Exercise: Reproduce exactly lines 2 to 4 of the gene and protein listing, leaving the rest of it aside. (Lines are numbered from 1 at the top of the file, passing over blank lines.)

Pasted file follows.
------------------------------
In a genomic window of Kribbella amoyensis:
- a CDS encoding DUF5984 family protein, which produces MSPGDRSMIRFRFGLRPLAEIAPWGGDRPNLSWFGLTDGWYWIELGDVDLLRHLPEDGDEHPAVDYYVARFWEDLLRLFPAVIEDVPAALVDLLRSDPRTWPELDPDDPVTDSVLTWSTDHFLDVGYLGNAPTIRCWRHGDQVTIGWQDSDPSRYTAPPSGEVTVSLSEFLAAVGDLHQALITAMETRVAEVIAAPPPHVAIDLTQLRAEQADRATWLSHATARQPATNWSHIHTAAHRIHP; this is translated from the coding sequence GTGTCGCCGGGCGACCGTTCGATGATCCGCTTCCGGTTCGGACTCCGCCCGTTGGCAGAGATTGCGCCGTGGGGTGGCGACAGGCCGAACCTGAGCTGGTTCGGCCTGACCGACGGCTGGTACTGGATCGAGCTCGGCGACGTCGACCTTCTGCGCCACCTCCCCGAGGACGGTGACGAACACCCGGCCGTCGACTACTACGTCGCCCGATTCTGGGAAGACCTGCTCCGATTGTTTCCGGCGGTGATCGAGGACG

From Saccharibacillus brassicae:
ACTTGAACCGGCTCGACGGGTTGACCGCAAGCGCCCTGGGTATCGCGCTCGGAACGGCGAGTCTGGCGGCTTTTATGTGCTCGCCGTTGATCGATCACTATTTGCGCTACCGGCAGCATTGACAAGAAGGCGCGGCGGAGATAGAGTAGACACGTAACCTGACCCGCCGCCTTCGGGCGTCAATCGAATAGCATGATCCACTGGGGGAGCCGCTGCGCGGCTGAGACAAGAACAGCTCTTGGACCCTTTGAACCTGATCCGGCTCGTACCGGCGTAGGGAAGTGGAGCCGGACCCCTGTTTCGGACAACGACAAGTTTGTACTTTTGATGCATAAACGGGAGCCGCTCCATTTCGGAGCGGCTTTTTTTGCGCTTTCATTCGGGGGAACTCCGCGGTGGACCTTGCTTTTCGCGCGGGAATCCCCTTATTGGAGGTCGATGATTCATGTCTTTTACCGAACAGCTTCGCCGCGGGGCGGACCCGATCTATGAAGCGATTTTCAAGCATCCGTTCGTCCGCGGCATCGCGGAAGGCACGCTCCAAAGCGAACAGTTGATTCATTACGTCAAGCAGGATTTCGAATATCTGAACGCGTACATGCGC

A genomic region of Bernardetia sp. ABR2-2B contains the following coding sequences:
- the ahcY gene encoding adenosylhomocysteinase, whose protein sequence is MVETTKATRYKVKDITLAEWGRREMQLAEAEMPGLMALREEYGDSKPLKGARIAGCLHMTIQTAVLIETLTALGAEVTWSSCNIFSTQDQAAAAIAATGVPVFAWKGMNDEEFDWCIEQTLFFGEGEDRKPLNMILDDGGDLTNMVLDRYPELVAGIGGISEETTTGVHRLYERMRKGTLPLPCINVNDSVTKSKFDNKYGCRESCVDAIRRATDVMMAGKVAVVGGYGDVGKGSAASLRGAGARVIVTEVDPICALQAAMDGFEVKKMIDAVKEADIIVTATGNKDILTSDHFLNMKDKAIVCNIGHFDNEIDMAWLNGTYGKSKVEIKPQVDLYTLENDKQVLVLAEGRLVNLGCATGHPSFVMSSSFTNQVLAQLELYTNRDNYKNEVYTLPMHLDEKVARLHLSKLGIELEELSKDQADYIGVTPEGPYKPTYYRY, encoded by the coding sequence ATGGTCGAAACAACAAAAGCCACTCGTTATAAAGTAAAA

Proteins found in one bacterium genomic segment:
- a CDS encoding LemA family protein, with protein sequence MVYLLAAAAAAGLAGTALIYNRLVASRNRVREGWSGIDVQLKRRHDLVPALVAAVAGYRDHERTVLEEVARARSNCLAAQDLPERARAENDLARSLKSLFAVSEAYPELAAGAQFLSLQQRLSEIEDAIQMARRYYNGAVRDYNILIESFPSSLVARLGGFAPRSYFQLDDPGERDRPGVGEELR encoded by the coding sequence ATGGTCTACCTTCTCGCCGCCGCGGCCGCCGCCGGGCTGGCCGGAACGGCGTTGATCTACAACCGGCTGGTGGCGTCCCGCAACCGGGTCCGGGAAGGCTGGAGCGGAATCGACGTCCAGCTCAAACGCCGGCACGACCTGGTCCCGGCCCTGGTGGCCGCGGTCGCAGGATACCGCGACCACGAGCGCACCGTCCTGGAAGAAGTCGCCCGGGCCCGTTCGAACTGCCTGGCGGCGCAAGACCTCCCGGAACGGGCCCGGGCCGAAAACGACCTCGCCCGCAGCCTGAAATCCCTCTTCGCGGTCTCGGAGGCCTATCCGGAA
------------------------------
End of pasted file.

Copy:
- a CDS encoding DUF5984 family protein, which produces MSPGDRSMIRFRFGLRPLAEIAPWGGDRPNLSWFGLTDGWYWIELGDVDLLRHLPEDGDEHPAVDYYVARFWEDLLRLFPAVIEDVPAALVDLLRSDPRTWPELDPDDPVTDSVLTWSTDHFLDVGYLGNAPTIRCWRHGDQVTIGWQDSDPSRYTAPPSGEVTVSLSEFLAAVGDLHQALITAMETRVAEVIAAPPPHVAIDLTQLRAEQADRATWLSHATARQPATNWSHIHTAAHRIHP; this is translated from the coding sequence GTGTCGCCGGGCGACCGTTCGATGATCCGCTTCCGGTTCGGACTCCGCCCGTTGGCAGAGATTGCGCCGTGGGGTGGCGACAGGCCGAACCTGAGCTGGTTCGGCCTGACCGACGGCTGGTACTGGATCGAGCTCGGCGACGTCGACCTTCTGCGCCACCTCCCCGAGGACGGTGACGAACACCCGGCCGTCGACTACTACGTCGCCCGATTCTGGGAAGACCTGCTCCGATTGTTTCCGGCGGTGATCGAGGACG

From Saccharibacillus brassicae:
ACTTGAACCGGCTCGACGGGTTGACCGCAAGCGCCCTGGGTATCGCGCTCGGAACGGCGAGTCTGGCGGCTTTTATGTGCTCGCCGTTGATCGATCACTATTTGCGCTACCGGCAGCATTGACAAGAAGGCGCGGCGGAGATAGAGTAGACACGTAACCTGACCCGCCGCCTTCGGGCGTCAATCGAATAGCATGATCCACTGGGGGAGCCGCTGCGCGGCTGAGACAAGAACAGCTCTTGGACCCTTTGAACCTGATCCGGCTCGTACCGGCGTAGGGAAGTGGAGCCGGACCCCTGTTTCGGACAACGACAAGTTTGTACTTTTGATGCATAAACGGGAGCCGCTCCATTTCGGAGCGGCTTTTTTTGCGCTTTCATTCGGGGGAACTCCGCGGTGGACCTTGCTTTTCGCGCGGGAATCCCCTTATTGGAGGTCGATGATTCATGTCTTTTACCGAACAGCTTCGCCGCGGGGCGGACCCGATCTATGAAGCGATTTTCAAGCATCCGTTCGTCCGCGGCATCGCGGAAGGCACGCTCCAAAGCGAACAGTTGATTCATTACGTCAAGCAGGATTTCGAATATCTGAACGCGTACATGCGC